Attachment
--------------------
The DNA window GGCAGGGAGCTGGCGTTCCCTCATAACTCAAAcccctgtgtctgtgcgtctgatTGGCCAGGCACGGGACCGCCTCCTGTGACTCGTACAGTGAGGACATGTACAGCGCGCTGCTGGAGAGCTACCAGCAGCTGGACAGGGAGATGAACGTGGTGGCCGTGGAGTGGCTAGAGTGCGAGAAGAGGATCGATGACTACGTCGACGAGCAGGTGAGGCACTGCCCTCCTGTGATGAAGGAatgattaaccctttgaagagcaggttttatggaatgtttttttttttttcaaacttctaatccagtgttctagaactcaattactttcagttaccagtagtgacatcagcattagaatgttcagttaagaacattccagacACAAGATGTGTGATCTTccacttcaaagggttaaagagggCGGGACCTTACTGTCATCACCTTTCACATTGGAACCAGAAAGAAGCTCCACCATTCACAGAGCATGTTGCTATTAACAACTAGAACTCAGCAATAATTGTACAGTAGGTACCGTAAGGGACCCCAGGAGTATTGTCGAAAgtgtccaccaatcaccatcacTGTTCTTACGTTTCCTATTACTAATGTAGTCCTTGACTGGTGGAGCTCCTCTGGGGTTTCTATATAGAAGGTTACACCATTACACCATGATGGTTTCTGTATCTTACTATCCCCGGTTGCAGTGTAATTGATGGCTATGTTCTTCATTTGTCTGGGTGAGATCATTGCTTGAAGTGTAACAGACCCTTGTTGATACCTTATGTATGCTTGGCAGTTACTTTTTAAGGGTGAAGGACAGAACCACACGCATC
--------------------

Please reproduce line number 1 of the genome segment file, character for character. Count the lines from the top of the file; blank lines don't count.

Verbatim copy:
The DNA window GGCAGGGAGCTGGCGTTCCCTCATAACTCAAAcccctgtgtctgtgcgtctgatTGGCCAGGCACGGGACCGCCTCCTGTGACTCGTACAGTGAGGACATGTACAGCGCGCTGCTGGAGAGCTACCAGCAGCTGGACAGGGAGATGAACGTGGTGGCCGTGGAGTGGCTAGAGTGCGAGAAGAGGATCGATGACTACGTCGACGAGCAGGTGAGGCACTGCCCTCCTGTGATGAAGGAatgattaaccctttgaagagcaggttttatggaatgtttttttttttttcaaacttctaatccagtgttctagaactcaattactttcagttaccagtagtgacatcagcattagaatgttcagttaagaacattccagacACAAGATGTGTGATCTTccacttcaaagggttaaagagggCGGGACCTTACTGTCATCACCTTTCACATTGGAACCAGAAAGAAGCTCCACCATTCACAGAGCATGTTGCTATTAACAACTAGAACTCAGCAATAATTGTACAGTAGGTACCGTAAGGGACCCCAGGAGTATTGTCGAAAgtgtccaccaatcaccatcacTGTTCTTACGTTTCCTATTACTAATGTAGTCCTTGACTGGTGGAGCTCCTCTGGGGTTTCTATATAGAAGGTTACACCATTACACCATGATGGTTTCTGTATCTTACTATCCCCGGTTGCAGTGTAATTGATGGCTATGTTCTTCATTTGTCTGGGTGAGATCATTGCTTGAAGTGTAACAGACCCTTGTTGATACCTTATGTATGCTTGGCAGTTACTTTTTAAGGGTGAAGGACAGAACCACACGCATC